That hurts. It hurts to join a family that proclaims God is still speaking only to have your own voice silenced.

Church families form in the name of the one who defended women. The one whose bitter death and dawning mystery were first witnessed and proclaimed by women. Of all the places in the world, Christian church family is supposed to be safe, full of affirmation and grace unmeasurable for women.

Instead, church is just like a regular family: susceptible to injury, disappointment, personality conflicts, disparate goals, and bigotry.

And yet we women, and please know that I include transwomen in all of this, and yet we women remain in this family. Because as the slave and abolitionist Sojourner Truth so accurately put the relationship between women and the divine:

Then that little man in black there, he says women can’t have as much rights as men, ’cause Christ wasn’t a woman! Where did your Christ come from? Where did your Christ come from? From God and a woman! Man had nothing to do with Him.

Christian faith is born of God and woman, so nothing can separate women from God, not even the church. It is a testament to the power of God that women have remained in church families.

Tonight the women of our church family will gather for a meal and a quilt show. At first glance such an event might seem to be only about simple fellowship. Which it is.

But I think that such a gathering in the name of Christian faith is also a significant act of forgiveness. A statement of forgiveness of the church.

In today’s parable, the servant begs for and receives forgiveness. He then, greedily, fails to pass that forgiveness on. That failure is such a serious matter of faith, that Jesus describes it as a crime worthy of jail time.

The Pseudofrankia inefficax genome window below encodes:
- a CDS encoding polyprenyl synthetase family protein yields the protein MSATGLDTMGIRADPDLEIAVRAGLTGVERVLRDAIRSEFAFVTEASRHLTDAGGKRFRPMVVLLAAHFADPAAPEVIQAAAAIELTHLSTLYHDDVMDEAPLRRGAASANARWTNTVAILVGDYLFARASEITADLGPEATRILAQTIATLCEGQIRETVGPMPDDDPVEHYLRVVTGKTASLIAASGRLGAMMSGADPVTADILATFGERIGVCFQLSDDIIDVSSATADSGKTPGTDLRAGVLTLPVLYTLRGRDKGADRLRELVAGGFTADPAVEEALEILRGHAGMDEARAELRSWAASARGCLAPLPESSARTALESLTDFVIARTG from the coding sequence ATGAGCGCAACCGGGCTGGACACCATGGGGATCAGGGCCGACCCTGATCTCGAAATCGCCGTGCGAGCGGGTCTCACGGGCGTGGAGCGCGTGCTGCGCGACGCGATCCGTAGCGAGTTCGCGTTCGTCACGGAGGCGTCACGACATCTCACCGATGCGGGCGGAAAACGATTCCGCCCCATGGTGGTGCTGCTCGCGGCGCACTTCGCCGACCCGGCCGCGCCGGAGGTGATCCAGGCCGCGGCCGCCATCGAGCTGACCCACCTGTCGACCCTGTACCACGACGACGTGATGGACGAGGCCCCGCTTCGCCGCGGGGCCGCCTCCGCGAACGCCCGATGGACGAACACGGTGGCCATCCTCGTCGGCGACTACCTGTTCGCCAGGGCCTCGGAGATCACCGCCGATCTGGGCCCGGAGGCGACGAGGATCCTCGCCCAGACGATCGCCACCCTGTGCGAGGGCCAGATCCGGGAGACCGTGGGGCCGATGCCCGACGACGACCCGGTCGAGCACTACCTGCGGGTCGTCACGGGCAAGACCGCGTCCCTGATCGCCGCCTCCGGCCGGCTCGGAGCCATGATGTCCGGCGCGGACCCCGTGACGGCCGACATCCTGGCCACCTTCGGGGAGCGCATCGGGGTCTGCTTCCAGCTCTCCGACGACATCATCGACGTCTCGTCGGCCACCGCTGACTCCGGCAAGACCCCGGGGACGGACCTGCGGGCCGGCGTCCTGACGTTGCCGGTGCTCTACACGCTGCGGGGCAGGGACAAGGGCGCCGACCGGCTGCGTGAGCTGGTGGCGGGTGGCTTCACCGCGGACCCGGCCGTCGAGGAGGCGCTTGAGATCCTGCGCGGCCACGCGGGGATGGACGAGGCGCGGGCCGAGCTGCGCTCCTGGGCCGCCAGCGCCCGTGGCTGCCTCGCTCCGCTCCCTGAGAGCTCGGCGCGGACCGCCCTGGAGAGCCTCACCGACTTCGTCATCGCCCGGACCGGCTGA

The forgiveness that matters in our faith tradition is not so much that which we receive. No, the servant’s ultimate freedom in faith is contingent on the forgiveness HE practices.

Which is what the Spirit of Women dinner does. Despite the historical abuses and ongoing marginalization of women by the church universal, the women of Claremont UCC insist on holding themselves to the gospel standard. Not walking away but creating a generously open space of welcome for all.

In doing so, they demonstrate for us what it looks like to lay down the wounds and grudges of Christian family and enter into the love that is the heart of Christian forgiveness.

Each week in worship we practice making a confession to God, but we are left on our own to practice hearing a confession and absolving another of all blame or worry.

Today I would like for us to have the opportunity to do both. In a moment Prs. Aram and Ryan and I will line up, as well as Amy Duncan, one of our Stephen Ministers. As a Stephen Minister, Amy has had over 50 hours of care and prayer training, as well as continuing education.

There are some injuries so deep that forgiveness may be impossible and Jesus’ requirement of 7 times 70 may be a cruelty. But there are many, like mine and the Sweatshirt Incident, that only cause greater hurt by holding onto them. So if you are moved, come forward to any one of us.

No need to make a confession or name the debt you cannot release. Just take a moment as pairs of servants along the Way of Jesus to pray. To pray together for forgiveness and for the ability to forgive. To recognize that what is true for the women of the church—that we are bound to God in a way that can never be broken—is true for ALL of us here.

And then draw strength from that bond to pass on to those institutions, those family members, and the forgiveness we must offer to be free.

Come, let us pray.